- Vitamin A helps with skin turnover, which means that it can help your body get rid of old skin cells and replace them with new ones.
- Vitamin C is important to apply topically since it stimulates the production of collagen and helps heal damage from sun exposure.
- Vitamin E can keep your skin hydrated and prevent premature wrinkles.
- This article was medically reviewed by Kathleen Cook Suozzi, MD, Assistant Professor in the Department of Dermatology, Yale School of Medicine.
- Visit Insider’s Health Reference library for more advice.
Vitamins are essential for mental well-being, a strong immune system, and overall health. But it’s not all about what’s on the inside. Vitamins can also help with what’s on the outside: your skin. And if you eat right and use certain vitamin-laced skincare products, you may help prevent premature ageing skin. Here’s which vitamins can help and how.
Vitamin A is a potent antioxidant that helps to neutralise free radicals that break down collagen and cause skin to age, sag, and develop fine lines, says Jennifer Chwalek, MD, a dermatologist with Union Square Laser Dermatology.
It also helps with skin turnover, which is the process of shedding dead skin cells and replacing them with new ones. Vitamin A helps the body grow new skin cells so that this process can occur.
Vitamin A can help you get “a glowing complexion,” says Chwalek.
Foods rich in Vitamin A include:
- Broccoli, kale, and spinach
- Red peppers
- Orange and yellow vegetables, such as carrots, squash, and sweet potatoes
- Fish, such as cod or halibut
Topical application: Many skincare products contain retinol, which is a derivative of vitamin A. Retinol promotes the production of new skin cells, which can be useful in treating acne and may help reduce the appearance of ageing.
The name “Vitamin B” is a bit of a misnomer since there are actually eight kinds of B vitamins. They all help keep you healthy, in slightly different ways. Vitamins B3, B7, and B12, in particular, can help with skin appearance.
Feeling sluggish and looking drawn and tired? You might need more B12, which helps prevent anemia. And B3, or niacin, helps your skin maintain moisture. And a deficiency in Vitamin B7 — also called Biotin — can lead to skin conditions like eczema.
How much B3 you need: Adult men need about 16 milligrams (mg) per day of niacin, while adult women need 14 mg.
How much B7 you need: About 30 mcg per day.
How much B12 you need: Men and women both should aim for 2.4 mcg per day of B12.
A good source vitamins B12 and B3 include:
Topical application: Vitamin B3 is an effective topical ingredient, says Erum, because it can hydrate your skin and reduce inflammation associated with redness and breakouts. Another B vitamin, folate, which is sometimes known as B9, can also improve the firmness, elasticity, and texture of the skin.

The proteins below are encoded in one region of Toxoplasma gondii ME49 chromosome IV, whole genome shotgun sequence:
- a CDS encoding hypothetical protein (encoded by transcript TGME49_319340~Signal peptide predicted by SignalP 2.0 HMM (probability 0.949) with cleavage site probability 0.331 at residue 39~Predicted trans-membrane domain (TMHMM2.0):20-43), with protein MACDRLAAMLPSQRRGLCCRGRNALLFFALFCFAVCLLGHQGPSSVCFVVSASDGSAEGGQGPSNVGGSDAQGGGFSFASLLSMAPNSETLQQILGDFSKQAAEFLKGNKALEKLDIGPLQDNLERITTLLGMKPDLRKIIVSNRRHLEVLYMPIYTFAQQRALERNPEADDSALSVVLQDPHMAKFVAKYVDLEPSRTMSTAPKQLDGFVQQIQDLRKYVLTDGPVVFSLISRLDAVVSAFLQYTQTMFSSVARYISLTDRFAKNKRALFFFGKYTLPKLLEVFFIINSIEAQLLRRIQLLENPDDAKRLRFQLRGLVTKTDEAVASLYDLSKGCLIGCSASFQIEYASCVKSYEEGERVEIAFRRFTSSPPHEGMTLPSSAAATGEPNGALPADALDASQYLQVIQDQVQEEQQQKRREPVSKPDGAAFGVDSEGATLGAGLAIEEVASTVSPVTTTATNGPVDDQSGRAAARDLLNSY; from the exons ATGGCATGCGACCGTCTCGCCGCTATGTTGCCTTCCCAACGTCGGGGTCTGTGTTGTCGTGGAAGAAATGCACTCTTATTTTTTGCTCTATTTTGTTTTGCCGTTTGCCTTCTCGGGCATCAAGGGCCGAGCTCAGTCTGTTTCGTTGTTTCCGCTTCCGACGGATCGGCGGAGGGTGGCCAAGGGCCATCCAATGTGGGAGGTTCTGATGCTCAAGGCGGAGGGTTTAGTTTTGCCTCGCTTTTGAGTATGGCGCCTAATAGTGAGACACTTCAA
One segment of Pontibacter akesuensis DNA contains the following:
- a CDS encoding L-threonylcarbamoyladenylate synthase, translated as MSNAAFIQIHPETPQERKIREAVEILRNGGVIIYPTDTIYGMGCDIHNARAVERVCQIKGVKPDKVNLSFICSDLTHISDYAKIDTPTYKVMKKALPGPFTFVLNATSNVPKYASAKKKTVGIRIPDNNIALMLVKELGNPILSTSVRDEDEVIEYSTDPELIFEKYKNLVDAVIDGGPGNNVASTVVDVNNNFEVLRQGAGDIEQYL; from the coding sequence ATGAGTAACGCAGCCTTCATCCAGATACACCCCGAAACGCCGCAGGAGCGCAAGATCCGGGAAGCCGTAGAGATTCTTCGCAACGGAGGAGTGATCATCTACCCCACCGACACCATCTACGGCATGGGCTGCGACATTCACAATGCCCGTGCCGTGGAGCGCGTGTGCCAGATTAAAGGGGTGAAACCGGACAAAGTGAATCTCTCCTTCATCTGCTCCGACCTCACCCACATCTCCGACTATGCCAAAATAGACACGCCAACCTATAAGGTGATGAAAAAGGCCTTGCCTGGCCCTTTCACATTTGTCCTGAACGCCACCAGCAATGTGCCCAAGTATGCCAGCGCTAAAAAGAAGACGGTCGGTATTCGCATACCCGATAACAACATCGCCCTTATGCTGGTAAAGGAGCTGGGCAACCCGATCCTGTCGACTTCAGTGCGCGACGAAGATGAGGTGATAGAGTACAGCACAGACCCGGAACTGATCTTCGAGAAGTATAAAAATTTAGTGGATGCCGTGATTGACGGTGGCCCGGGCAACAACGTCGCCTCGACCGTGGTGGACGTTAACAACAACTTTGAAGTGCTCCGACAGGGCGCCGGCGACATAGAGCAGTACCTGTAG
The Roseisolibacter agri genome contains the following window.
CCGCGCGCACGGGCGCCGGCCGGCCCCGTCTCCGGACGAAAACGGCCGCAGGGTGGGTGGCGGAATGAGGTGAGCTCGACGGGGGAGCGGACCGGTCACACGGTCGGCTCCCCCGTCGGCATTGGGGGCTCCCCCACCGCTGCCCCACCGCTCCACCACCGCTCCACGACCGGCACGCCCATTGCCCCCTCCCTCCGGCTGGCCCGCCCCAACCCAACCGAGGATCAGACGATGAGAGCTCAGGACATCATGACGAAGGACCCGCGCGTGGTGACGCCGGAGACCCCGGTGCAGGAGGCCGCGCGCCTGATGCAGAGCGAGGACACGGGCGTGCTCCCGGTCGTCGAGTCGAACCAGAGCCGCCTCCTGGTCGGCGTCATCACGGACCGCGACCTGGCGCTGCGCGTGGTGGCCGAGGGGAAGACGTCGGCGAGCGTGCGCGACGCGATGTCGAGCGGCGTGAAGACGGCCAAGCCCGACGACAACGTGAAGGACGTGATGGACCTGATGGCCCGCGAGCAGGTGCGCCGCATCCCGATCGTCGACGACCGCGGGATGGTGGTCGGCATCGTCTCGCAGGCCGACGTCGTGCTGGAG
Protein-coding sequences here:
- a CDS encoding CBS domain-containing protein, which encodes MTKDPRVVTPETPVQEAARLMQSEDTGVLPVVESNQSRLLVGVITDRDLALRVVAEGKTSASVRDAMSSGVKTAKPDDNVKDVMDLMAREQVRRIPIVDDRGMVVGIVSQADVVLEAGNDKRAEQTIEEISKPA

Vitamin C is an antioxidant, which means it helps protect your cells from damage caused by free radicals. It also helps your body make collagen, which can help keep your skin stay firm and minimise the appearance of fine lines caused by sun damage.
Foods that are a good source of vitamin C include:
- Citrus fruits, like oranges and grapefruits
- Red and green peppers
Topical application: According to Chwalek, vitamin C is “the most important vitamin to apply topically” because it helps heal damage from sun exposure. Vitamin C serums can also stimulate the production of collagen and get rid of dark spots. Look for skincare products that contain L-ascorbic acid, which is the liquid form of vitamin C.
Like so many other vitamins, vitamin E also is an antioxidant, which is what makes important for skin health. “Vitamin E can prevent collagen breakdown in the skin, which results in wrinkles,” says Erum Ilyas, MD, MBE, a dermatologist with Montgomery Dermatology LLC, and the founder of AmberNoon.
How much you need: Adults need about 15 mg of Vitamin E per day.
Foods to eat rich in vitamin E:
- Nuts, such as almonds and peanuts
- Vegetable oils (such as sunflower and safflower oils)
- Green vegetables like spinach, collard greens, and broccoli
- Sunflower seeds
Topical application: Vitamin E is an effective moisturizer because it can penetrate into your skin’s layers and keep them hydrated, says Ilyas.
How else to keep your skin healthy
While you’re making time to incorporate more vitamins into your diet and skincare routine, don’t forget about other habits that are just as important to keeping your skin healthy.
- Wear sunscreen. Apply a broad-spectrum sunscreen with an SPF of 30 or greater to all exposed skin before heading outside. Don’t forget to reapply, too!
- Wash your face. Don’t fall asleep without washing off your makeup, as well as any oils or dirt that might have settled on your face during the day.
- Drink up. Staying hydrated also keeps your skin better hydrated, which improves its appearance.
- Stop smoking. Ditch the cigarettes, since smoking can speed up the ageing process of your skin.